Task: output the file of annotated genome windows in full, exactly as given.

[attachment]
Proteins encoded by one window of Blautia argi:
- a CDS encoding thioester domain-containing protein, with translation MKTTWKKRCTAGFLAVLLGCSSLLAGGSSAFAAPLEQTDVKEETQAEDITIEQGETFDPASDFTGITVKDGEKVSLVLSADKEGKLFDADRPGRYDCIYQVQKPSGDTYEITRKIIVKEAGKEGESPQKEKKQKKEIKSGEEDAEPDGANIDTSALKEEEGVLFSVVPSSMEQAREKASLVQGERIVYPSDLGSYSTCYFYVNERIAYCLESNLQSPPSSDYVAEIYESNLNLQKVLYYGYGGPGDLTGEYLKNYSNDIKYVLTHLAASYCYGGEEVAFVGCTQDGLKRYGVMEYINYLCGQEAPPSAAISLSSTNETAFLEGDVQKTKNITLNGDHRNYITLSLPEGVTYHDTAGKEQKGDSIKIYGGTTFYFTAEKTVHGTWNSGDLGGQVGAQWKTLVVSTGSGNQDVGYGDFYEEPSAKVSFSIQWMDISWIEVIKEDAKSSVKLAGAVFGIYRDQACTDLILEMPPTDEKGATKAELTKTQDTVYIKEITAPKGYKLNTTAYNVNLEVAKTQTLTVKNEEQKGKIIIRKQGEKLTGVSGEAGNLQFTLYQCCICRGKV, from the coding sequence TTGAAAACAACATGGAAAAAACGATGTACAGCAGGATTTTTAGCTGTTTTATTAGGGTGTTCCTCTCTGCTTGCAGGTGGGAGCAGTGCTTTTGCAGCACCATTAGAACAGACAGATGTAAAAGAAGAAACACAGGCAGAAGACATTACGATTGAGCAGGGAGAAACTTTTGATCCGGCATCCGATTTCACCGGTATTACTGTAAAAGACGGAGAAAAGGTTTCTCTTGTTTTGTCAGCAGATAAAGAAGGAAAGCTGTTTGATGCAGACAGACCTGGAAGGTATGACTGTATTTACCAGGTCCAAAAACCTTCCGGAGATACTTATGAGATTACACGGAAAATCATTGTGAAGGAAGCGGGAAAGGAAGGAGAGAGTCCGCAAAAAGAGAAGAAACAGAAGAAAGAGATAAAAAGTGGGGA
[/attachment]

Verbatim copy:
Proteins encoded by one window of Blautia argi:
- a CDS encoding thioester domain-containing protein, with translation MKTTWKKRCTAGFLAVLLGCSSLLAGGSSAFAAPLEQTDVKEETQAEDITIEQGETFDPASDFTGITVKDGEKVSLVLSADKEGKLFDADRPGRYDCIYQVQKPSGDTYEITRKIIVKEAGKEGESPQKEKKQKKEIKSGEEDAEPDGANIDTSALKEEEGVLFSVVPSSMEQAREKASLVQGERIVYPSDLGSYSTCYFYVNERIAYCLESNLQSPPSSDYVAEIYESNLNLQKVLYYGYGGPGDLTGEYLKNYSNDIKYVLTHLAASYCYGGEEVAFVGCTQDGLKRYGVMEYINYLCGQEAPPSAAISLSSTNETAFLEGDVQKTKNITLNGDHRNYITLSLPEGVTYHDTAGKEQKGDSIKIYGGTTFYFTAEKTVHGTWNSGDLGGQVGAQWKTLVVSTGSGNQDVGYGDFYEEPSAKVSFSIQWMDISWIEVIKEDAKSSVKLAGAVFGIYRDQACTDLILEMPPTDEKGATKAELTKTQDTVYIKEITAPKGYKLNTTAYNVNLEVAKTQTLTVKNEEQKGKIIIRKQGEKLTGVSGEAGNLQFTLYQCCICRGKV, from the coding sequence TTGAAAACAACATGGAAAAAACGATGTACAGCAGGATTTTTAGCTGTTTTATTAGGGTGTTCCTCTCTGCTTGCAGGTGGGAGCAGTGCTTTTGCAGCACCATTAGAACAGACAGATGTAAAAGAAGAAACACAGGCAGAAGACATTACGATTGAGCAGGGAGAAACTTTTGATCCGGCATCCGATTTCACCGGTATTACTGTAAAAGACGGAGAAAAGGTTTCTCTTGTTTTGTCAGCAGATAAAGAAGGAAAGCTGTTTGATGCAGACAGACCTGGAAGGTATGACTGTATTTACCAGGTCCAAAAACCTTCCGGAGATACTTATGAGATTACACGGAAAATCATTGTGAAGGAAGCGGGAAAGGAAGGAGAGAGTCCGCAAAAAGAGAAGAAACAGAAGAAAGAGATAAAAAGTGGGGA